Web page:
My Favorite Fall Hikes

Quaking aspens (Populus tremuloides) in the Blackrock-High Rock Desert.

Quaking aspens (Populus tremuloides) in the Blackrock-High Rock Desert.

Fall is coming.

For me it is a time of rejuvenation and also my favorite season. With the shift of the California Current, rains begin to fall in California after a summer of drought. The high country along the Pacific Slope finds snow returning. While we retreat inside our homes, native plants and animals must adjust to the changes. Some birds migrate, mammals might hibernate, and some plants shed their leaves and “hibernate” for winter in their own way.

What follows is a journey across the Pacific Slope to four favorite fall hikes–excellent for colorful foliage. I’ve also included some of the plant species that will be found.
  1. Siskiyou Wilderness
  2. Pasayten Wilderness
  3. San Gabriel River National Monument
  4. Blackrock-High Rock Desert National Conservation Area


Siskiyou Wilderness

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Low elevations of the Siskiyou Wilderness with dense moss-mats and Bigleaf maple (Acer macrophyllum).

I’ll start by admitting that my son’s middle name is Siskiyou. This wilderness was my first destination upon moving to Humboldt County and I’ve been back many times since–and learned something new each trip. The wilderness represents the mystery and intrigue of Conifer Country and holds within its boundaries at least 16 species of conifers – making it second to the Russian Wilderness in diversity within the Klamath Mountains. A few other regional highlights include the success story of the GO Road, the epic Bigfoot Trail along the crest, and a stay at Bear Basin Butte on the edge of the wilderness. Once you visit, you will never forget this place.

Fall Highlights:

  • Bigleaf maple (Acer macrophyllum)
  • Vine maple (Acer circinatum)
  • Pacific dogwood (Cornus nuttallii)
  • Umbrella plant (Darmera peltata)
  • Dwarf huckleberry (Vaccinium caespitosum var. caespitosum)
  • Cascade bilberry (Vaccinium deliciosum)
  • Blue or thin-leaved huckleberry (Vaccinium membranaceum)
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Higher elevations offer fields of color from Bilberries (Vaccinium sp.)

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Under-story of Pacific dogwood (Cornus nuttallii)

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Umbrella plant (Darmera peltata)

The Siskiyou Wilderness


Pasayten Wilderness

The alpine tundra of the Pasayten Wilderness is characterized by small hummocks decorated with diminutive heaths and grasses with the much taller conifers surviving on only the fringes of this landscape. Subalpine larch (Larix lyallii) has a range restricted to the North Cascades and Northern Rockies where they are locally common on exposed rocky areas as well as pioneers on disturbed sites and more recently in snowfields.

FALL HIGHLIGHTS:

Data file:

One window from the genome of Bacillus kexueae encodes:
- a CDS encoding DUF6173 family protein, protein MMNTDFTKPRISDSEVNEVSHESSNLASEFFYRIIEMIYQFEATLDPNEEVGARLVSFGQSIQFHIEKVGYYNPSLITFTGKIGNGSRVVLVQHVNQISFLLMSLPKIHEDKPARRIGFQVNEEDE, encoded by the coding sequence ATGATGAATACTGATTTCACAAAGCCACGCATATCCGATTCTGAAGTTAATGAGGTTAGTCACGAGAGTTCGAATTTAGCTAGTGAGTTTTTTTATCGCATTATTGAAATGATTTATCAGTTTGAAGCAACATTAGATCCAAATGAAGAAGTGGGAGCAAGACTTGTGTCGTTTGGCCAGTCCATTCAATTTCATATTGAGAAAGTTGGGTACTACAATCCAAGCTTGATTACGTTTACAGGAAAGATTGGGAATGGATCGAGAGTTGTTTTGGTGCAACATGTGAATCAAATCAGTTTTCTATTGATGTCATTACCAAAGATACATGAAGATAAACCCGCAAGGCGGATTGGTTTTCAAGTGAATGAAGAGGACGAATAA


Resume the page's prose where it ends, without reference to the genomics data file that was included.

• Alpine Bearberry (Arctous alpinus)
  • Creeping dogwood (Cornus canadensis)
  • Subalpine larch (Larix lyallii)
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Subalpine larch (Larix lyallii) on the edge of hummocky meadows.

Larix Lyallii | Derivations on a survival regime


San Gabriel Mountains National Monument

Favorite Fall Hikes

The 346,177 acre San Gabriel Mountains National Monument was dedicated in October 2014 by a proclamation by President Obama after nearly 10 years of work to get it established.  It contains the Sheep Mountain Wilderness, the San Gabriel Wilderness, and Pleasant View Ridge Wilderness as well as most of the major peaks including Mount San AntonioMount Baden-Powell, and Throop Peak.

FALL HIGHLIGHTS

  • Bigleaf maple (Acer macrophyllum)
  • Black oak (Quercus kelloggii)
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Black oak (Quercus kelloggii) in the Sierra Pelona Mountains.

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Listen for the fall rut when the male bighorn sheep battle in the high country.

San Gabriel Mountains – A Photo Tour


Blackrock Desert-High Rock Canyon National Conservation Area

Want to visit a newly-designated wilderness area in the llitteral middle-of-nowhere? Then the Pine Forest Range is another favorite fall hikes destination. Nearby is Nevada’s Black Rock Desert-High Rock Canyon Emigrant Trails National Conservation Area with loads of places to adventure. There are only a few plants that grow to any noticeable height, including rare conifers and the iconic quaking aspen (Populus tremuloides) which offers epic fall color.

Fall Highlights

  • Quaking aspens (Populus tremuloides)
Quaking aspens (Populus tremuloides) below the pine belt in the Pine Forest Range.

Quaking aspens (Populus tremuloides) below the pine belt in the Pine Forest Range.

Aspens in fall -- Black Rock Desert

Holy WOW! Aspens in fall — High Rock Canyon

Pine Forest Range

 

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